Catching the wave
Once I achieved a high search engine ranking for "Olympic hockey bracket" and related terms, I took a few measures to maintain that page's position on Google, Bing, Yahoo, and the rest:
- I went back to the preview piece that alerted me to this issue, and added a link to the bracket article making sure the word "bracket" was included.
- Over the course of the week as I broke down the ongoing action, I referred back to that article with links using terms like "Olympic hockey bracket", "updated playoff bracket", etc., as a reference for the reader (rather than reproduce the bracket separately in each new post).
- I shared a link to the article with members of my blogging network, asking them to use some variation of "Olympic hockey bracket" as the anchor text for their link. All too often, we bloggers write something like "check out this Olympic hockey bracket at On the Forecheck" rather than "On the Forecheck has an Olympic hockey bracket available." The latter example is much more beneficial in terms of search engine optimization (SEO), and I think it's clearer to the human reader as well; you're telling them exactly what they'll get by following that link. Anchor the link on the meaningful text, not the blog title; it's better for all parties involved.
- I sent out a short (very re-tweetable) tweet saying basically "Here's your Olympic hockey bracket" with a link. It was clear, concise, and was forwarded multiple times, exposing my site to people outside my normal Twitter circle. After playoff games were completed, I sent a new tweet out alerting people to the updated information.
This helped keep that page high on the search engines throughout the entire final week of the Winter Olympics, and in fact at this writing it still ranks 3rd on Google for "Olympic hockey bracket" (although of course that's no longer a hot topic). That kept new readers arriving for several days, and I tried to build in some long-lasting effects by adding a few tweaks to that entry page:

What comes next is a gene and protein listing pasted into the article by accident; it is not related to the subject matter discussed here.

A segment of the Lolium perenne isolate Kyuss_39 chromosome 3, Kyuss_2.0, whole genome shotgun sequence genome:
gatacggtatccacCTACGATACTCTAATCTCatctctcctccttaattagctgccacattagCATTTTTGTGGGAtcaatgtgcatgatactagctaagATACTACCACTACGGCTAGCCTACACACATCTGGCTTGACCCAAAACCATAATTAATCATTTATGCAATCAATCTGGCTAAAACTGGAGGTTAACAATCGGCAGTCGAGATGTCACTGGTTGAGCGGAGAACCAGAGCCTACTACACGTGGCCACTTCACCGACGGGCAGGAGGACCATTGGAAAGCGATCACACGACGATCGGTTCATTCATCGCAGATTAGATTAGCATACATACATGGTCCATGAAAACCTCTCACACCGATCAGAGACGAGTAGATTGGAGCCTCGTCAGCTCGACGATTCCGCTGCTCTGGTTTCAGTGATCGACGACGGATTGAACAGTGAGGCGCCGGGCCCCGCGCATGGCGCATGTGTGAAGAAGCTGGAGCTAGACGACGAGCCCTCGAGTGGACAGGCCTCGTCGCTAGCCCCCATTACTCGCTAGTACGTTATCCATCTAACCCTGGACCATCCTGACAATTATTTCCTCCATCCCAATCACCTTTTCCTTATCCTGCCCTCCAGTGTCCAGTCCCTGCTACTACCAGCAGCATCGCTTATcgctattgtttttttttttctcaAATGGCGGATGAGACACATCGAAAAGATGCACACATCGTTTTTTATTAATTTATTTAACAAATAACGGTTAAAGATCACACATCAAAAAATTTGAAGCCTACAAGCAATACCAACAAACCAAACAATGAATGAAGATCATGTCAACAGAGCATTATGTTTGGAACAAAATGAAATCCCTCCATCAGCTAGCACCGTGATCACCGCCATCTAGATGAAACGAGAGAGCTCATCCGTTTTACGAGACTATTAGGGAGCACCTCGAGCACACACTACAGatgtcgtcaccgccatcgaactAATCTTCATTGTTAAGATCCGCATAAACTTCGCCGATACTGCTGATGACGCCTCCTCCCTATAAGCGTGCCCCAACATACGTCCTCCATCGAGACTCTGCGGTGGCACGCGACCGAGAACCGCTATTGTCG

- I put a note in italics up near the top stating that the bracket below was being updated, so that even though readers would see a dateline that was old, they knew they'd be getting current information.
- I added text at the bottom of the article with links pointing readers to my RSS feed, as well as associated Twitter and Facebook pages. However they prefer to follow a site, I wanted to make that option readily available.
- While that first day (February 22) led to a daily traffic high, 5 of the next 9 days would have beaten the old high as well.
- The month of February nearly doubled the previous high month for traffic, but more importantly, March is on pace to exceed even that, even though the Olympics ended on February 28!
- All the inbound links from other hockey (and general sports) blogs have boosted my site's standing in various indexes. On Technorati, for example, this site is listed (at this writing) as the #1 hockey blog, and the #34 overall sports blog. Ballhype ranks us as the #8 hockey blog.
While this opportunity was tied to the Winter Olympics, there are any number of major events that offer gaps like this that alert bloggers can fill. As you follow the conversation in social media around topics like the Oscars, the NCAA men's basketball tournament, major political battles, etc., keep an eye out for the questions people are asking - there may well be many more out there wondering the same thing, and if you can meet that need, it's the chance to make a great first impression on an entirely new audience.
I'm certainly no SEO or blogging expert, but I do believe the steps I took above helped make this experience a success, and have led to an ongoing boost for this site.
What could I have done better, though? Suggestions, anyone?